Investigators are poring over prominent political consultant Chad Alexander’s emails and text messages looking for evidence of public corruption, campaign contribution violations and illegal collusion with political candidates.
Oklahoma County District Attorney David Prater confirmed Thursday a criminal investigation is underway.
Prater’s chief investigator in July told a judge there is “direct evidence” in the text messages of possible collusion involving the campaign of state schools superintendent candidate Joy Hofmeister.
The records indicate Hofmeister wanted Alexander to use a “super PAC” to attack the incumbent schools superintendent, Janet Barresi, the investigator wrote in a search warrant affidavit.
A candidate and such groups are supposed to act independently.
“I have no knowledge of any wrongdoing,” Hofmeister said Thursday night. “I have never colluded nor ever authorized anyone on my campaign to interact with any independent expenditure on my behalf. I stand ready to cooperate and help in any way if asked.”
Hofmeister, a Tulsa Republican, beat Barresi in the June 24 primary election.
“Without question, this began as a political stunt by my opponent in an attempt to distract voters from her record,” Hofmeister said. “The voters saw through this overwhelmingly. I’m going to continue to stay focused on our campaign and continue advocating for the best education for our Oklahoma schoolchildren.”
Police seized Alexander’s two cellphones and a laptop computer after he was arrested during a drug stop in May.
Alexander, 41, of Choctaw, is charged with two felony counts of drug possession and a misdemeanor count of obstructing a police officer in the performance of his official duty. He has pleaded not guilty.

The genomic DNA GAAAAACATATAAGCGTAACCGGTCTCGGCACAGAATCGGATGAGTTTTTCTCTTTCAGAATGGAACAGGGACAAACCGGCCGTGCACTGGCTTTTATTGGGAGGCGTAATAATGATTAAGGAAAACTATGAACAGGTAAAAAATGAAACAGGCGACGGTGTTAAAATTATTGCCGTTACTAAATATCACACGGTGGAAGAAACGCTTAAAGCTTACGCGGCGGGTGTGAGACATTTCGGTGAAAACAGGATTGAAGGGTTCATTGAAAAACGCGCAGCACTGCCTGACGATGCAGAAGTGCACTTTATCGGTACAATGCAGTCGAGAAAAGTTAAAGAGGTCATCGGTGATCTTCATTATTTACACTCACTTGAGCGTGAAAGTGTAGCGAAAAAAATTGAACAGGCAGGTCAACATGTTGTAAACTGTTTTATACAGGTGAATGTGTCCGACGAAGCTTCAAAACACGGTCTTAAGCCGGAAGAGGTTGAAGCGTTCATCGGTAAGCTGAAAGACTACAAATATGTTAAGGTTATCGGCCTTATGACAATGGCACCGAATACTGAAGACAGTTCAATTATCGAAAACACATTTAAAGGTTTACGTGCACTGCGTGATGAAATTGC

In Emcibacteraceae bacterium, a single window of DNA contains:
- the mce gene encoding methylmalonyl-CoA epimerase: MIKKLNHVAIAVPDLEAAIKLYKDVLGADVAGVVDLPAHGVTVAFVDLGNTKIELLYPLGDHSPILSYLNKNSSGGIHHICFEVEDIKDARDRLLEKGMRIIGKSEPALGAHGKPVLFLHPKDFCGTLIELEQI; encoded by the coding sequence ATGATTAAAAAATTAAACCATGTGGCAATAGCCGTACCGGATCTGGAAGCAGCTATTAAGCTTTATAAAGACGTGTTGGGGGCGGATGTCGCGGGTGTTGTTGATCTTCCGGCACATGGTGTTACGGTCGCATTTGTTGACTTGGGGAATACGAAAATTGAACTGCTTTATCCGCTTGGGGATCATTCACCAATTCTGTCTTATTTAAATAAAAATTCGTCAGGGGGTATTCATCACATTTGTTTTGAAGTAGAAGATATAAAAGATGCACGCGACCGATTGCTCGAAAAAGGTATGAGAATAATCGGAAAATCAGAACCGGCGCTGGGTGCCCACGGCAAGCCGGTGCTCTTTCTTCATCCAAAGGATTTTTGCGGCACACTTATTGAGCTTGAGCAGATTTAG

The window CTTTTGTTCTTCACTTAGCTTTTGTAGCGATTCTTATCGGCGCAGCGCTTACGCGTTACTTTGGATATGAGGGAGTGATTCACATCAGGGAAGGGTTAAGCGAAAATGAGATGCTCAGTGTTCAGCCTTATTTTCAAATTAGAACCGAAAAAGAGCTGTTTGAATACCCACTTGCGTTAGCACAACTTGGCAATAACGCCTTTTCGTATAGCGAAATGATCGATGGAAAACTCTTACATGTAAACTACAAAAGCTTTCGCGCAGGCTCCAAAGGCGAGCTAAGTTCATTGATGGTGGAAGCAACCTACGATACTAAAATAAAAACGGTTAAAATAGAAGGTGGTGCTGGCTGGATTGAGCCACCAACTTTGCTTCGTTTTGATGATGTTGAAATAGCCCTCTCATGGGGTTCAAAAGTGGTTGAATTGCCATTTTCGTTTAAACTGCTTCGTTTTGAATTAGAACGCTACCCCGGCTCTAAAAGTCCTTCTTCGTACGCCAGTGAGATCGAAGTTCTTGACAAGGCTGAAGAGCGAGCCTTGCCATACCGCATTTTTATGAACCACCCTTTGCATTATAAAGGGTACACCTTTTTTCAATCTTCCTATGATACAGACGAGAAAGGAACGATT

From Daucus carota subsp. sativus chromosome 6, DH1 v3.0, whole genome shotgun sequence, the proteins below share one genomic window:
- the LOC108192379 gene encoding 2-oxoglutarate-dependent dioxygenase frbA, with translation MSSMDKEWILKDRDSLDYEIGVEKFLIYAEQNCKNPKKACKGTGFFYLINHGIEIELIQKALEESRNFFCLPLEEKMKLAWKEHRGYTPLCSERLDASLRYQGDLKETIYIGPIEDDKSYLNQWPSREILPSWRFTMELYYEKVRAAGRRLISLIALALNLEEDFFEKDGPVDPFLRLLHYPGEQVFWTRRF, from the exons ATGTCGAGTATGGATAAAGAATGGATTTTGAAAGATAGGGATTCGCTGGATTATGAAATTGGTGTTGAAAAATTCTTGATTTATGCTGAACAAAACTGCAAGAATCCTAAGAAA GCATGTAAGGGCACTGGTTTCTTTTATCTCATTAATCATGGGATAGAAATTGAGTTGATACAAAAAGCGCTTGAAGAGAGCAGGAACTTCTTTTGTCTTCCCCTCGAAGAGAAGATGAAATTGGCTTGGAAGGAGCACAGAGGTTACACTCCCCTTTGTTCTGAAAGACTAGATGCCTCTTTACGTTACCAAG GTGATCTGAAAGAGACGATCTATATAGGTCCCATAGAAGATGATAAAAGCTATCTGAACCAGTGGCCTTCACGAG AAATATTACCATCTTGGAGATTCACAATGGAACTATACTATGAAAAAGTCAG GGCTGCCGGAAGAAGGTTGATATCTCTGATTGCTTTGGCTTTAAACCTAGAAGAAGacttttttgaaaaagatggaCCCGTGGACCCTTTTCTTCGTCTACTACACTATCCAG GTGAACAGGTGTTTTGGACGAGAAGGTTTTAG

Alexander is accused in the felony counts of illegally possessing cocaine and illegally possessing prescription pain pills. He is accused in the misdemeanor count of telling an Oklahoma City police officer he was a Cleveland County assistant district attorney.
Prater’s chief investigator, Gary Eastridge, got permission from the judge in July to review the cellphone text messages and the laptop records for evidence of political wrongdoing.
He told the judge he was specifically looking for evidence showing collusion between Alexander and political consultant Fount Holland and Holland’s firm, A.H. Strategies.
The search warrants records were filed Thursday in Oklahoma County District Court.
Those records state there are thousands of text messages, emails and other communications currently being forensically analyzed.
Eastridge told the judge in July that multiple people contacted the district attorney’s office after Alexander’s drug arrest about his alleged political wrongdoing.
“These persons are all involved in political, campaign, lobbying and/or fundraising activities but do not wish to be named for fear of political and/or financial reprisal by Alexander and those connected to him,” Eastridge wrote.
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